I don’t think that is umask related. Whonix never shipped /etc/apt/sources.list before so getting this error just because of a change in file permissions for a non-existent file is weird and doesn’t seem right.

This is probably something else.

Sounds good.

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Setting the umask in /etc/profile might fix that.

Try creating /etc/profile.d/umask.sh and adding umask 027.

Setting the umask via the bashrc may also work. Edit /etc/bash.bashrc and add umask 027.

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So what do you suggest? Leave command-not-found broken in next stable Whonix release?

They should indeed. This is a bug in command-not-found. However, umask changes by security-misc / Whonix will trigger this bug.

This command-not-found bug already has a patch attached https://bugs.debian.org/cgi-bin/bugreport.cgi?bug=916783 not yet reviewed by command-not-found Debian maintainers.

So it’s also a Whonix issue meanwhile. Three options

A) leave command-not-found broken by default
B) apply the workaround by default
C) undo umask changes
D) manually apply the command-not-found patch

This also is a bug in command-not-found. It shouldn’t throw such a warning just because is unavailable.

The security-misc / Whonix related impact here that the workaround which would on before security-misc / Whonix made umask changes would be

sudo touch /etc/apt/sources.list

After the umask changes the workaround would be

sudo touch /etc/apt/sources.list
sudo chmod o+r /etc/apt/sources.list

This is a usability issue. Will elaborate.

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That was already “fixed” with my next post where I linked this this commit:

Atm there is no need for /etc/profile.d. umask is as of security-misc current state perfectly consistent everywhere the same.

I am writing “fixed” in quotes since while umask now has expected values, this is creating issues. Will elaborate.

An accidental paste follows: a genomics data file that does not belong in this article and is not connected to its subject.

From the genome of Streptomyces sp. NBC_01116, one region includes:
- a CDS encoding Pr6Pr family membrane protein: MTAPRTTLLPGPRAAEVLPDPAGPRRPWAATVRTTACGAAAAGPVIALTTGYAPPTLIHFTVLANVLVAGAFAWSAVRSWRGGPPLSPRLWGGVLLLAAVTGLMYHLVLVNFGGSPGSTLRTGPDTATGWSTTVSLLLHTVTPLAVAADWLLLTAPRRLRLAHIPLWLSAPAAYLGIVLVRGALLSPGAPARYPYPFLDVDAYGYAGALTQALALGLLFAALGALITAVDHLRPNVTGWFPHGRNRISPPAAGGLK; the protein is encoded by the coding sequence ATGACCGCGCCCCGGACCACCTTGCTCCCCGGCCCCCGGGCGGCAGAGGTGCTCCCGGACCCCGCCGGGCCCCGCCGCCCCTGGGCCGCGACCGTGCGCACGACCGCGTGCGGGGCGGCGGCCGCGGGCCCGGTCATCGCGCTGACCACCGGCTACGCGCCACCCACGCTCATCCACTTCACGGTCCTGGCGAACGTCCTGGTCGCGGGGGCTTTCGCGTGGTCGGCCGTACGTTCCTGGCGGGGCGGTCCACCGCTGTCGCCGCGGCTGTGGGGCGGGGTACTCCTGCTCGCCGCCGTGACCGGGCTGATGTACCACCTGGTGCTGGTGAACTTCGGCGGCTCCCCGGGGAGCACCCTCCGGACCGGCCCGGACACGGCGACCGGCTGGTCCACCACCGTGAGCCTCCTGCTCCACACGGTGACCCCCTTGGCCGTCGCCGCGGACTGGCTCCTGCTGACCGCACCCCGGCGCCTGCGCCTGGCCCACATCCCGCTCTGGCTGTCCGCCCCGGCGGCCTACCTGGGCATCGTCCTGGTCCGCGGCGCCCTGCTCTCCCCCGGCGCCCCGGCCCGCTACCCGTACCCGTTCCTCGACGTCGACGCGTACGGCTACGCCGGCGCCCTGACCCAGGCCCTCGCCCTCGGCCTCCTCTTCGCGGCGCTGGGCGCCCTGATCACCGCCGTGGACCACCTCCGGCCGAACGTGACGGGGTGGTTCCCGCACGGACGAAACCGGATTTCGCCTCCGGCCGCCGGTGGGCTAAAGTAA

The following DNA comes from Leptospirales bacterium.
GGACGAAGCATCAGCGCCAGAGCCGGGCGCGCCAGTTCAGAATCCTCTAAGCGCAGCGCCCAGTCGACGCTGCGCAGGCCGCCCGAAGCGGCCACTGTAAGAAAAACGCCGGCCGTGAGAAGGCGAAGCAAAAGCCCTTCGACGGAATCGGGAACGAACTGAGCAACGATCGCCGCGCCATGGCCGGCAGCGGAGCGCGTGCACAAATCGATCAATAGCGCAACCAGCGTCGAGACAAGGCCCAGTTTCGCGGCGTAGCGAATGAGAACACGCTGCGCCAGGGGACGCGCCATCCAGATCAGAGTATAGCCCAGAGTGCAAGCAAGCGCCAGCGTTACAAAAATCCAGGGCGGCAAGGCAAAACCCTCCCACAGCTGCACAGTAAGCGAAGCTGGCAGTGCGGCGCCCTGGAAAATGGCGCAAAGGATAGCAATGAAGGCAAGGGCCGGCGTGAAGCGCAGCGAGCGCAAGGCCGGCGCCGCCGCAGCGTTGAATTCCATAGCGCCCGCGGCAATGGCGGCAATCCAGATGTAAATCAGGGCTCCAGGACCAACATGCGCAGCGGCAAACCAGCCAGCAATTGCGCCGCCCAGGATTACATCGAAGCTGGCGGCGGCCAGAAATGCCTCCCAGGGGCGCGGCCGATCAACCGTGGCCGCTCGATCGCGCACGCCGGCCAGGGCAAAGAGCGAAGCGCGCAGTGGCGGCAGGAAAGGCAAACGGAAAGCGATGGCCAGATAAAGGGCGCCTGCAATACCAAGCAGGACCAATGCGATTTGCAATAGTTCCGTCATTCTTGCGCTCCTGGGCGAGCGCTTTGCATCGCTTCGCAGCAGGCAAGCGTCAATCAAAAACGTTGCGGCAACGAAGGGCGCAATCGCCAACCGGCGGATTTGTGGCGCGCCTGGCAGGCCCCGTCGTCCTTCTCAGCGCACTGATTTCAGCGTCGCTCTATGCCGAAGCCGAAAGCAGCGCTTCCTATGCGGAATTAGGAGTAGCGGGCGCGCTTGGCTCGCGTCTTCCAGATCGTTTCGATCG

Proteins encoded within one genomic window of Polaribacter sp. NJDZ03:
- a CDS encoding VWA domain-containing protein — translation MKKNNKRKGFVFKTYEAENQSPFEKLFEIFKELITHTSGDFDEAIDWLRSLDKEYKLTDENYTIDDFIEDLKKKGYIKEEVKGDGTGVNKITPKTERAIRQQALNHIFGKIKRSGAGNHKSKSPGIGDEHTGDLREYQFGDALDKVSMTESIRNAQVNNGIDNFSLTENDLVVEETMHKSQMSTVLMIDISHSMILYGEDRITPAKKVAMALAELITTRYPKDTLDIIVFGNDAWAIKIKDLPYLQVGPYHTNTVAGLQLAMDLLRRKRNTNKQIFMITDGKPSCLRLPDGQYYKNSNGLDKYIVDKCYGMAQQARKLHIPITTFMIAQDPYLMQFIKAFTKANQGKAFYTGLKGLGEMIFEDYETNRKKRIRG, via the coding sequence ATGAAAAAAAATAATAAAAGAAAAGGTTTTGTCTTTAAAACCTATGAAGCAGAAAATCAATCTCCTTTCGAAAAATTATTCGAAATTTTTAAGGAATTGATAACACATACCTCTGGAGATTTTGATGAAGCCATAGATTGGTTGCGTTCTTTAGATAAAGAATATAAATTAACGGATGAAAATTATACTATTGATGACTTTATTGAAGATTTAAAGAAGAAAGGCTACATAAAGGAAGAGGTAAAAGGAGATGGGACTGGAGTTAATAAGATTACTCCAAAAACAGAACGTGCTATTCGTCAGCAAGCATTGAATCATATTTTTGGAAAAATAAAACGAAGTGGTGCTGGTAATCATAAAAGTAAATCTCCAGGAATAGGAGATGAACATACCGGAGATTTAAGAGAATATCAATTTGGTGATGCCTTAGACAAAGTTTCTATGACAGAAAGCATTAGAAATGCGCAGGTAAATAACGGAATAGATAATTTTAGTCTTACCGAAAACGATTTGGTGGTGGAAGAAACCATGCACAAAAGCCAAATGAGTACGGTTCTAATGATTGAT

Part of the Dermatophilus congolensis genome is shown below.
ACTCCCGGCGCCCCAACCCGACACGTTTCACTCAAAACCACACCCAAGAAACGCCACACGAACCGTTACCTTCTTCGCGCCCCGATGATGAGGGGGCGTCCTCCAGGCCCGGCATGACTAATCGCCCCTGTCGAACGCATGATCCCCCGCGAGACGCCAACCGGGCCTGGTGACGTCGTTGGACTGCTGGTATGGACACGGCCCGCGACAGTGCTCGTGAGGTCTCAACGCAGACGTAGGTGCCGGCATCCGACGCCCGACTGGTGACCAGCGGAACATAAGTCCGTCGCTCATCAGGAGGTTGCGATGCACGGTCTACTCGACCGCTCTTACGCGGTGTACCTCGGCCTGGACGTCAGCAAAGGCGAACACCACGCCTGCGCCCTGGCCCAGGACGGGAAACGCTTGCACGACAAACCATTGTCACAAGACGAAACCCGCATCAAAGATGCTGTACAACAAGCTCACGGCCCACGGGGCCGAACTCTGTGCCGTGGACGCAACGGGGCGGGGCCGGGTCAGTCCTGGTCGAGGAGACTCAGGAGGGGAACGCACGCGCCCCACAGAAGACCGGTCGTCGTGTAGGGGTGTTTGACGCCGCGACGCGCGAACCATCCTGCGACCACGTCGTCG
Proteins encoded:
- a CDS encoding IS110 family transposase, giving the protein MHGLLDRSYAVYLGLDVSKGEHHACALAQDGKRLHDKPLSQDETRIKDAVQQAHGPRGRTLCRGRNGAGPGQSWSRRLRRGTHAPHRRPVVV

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Now tb-starter package has this issue:

bash -n /etc/torbrowser.d/50_user.conf
bash: /etc/torbrowser.d/50_user.conf: Permission denied

It was reported by a tester here:

So config files created by root (in /etc dunno if this matters elsewhere too) are now no longer readable by others. This leads to an usability issue as above and might potentially lead to similar issues.

Another issue is sudo make install (by genmkfile) - also leading to permission denied errors since using sudo would install to /usr/bin etc copy with umask unreadable by user user.

Therefore I am considering to remove umask changes. We now have user home folder permission lockdown by security-misc package which effectively does this:

chmod o-rwx /home/user

That should protect 80-90% of the user’s files from other compromised non-root users anyhow? So if we revert to Debian default -rw-r--r-- (umask 0022) it does not matter. Compromised non-root users still cannot read files by user user in folder /home/user.

What other folders do you expect users create files in where Debian default -rw-r--r-- (umask 0022) would cause issues?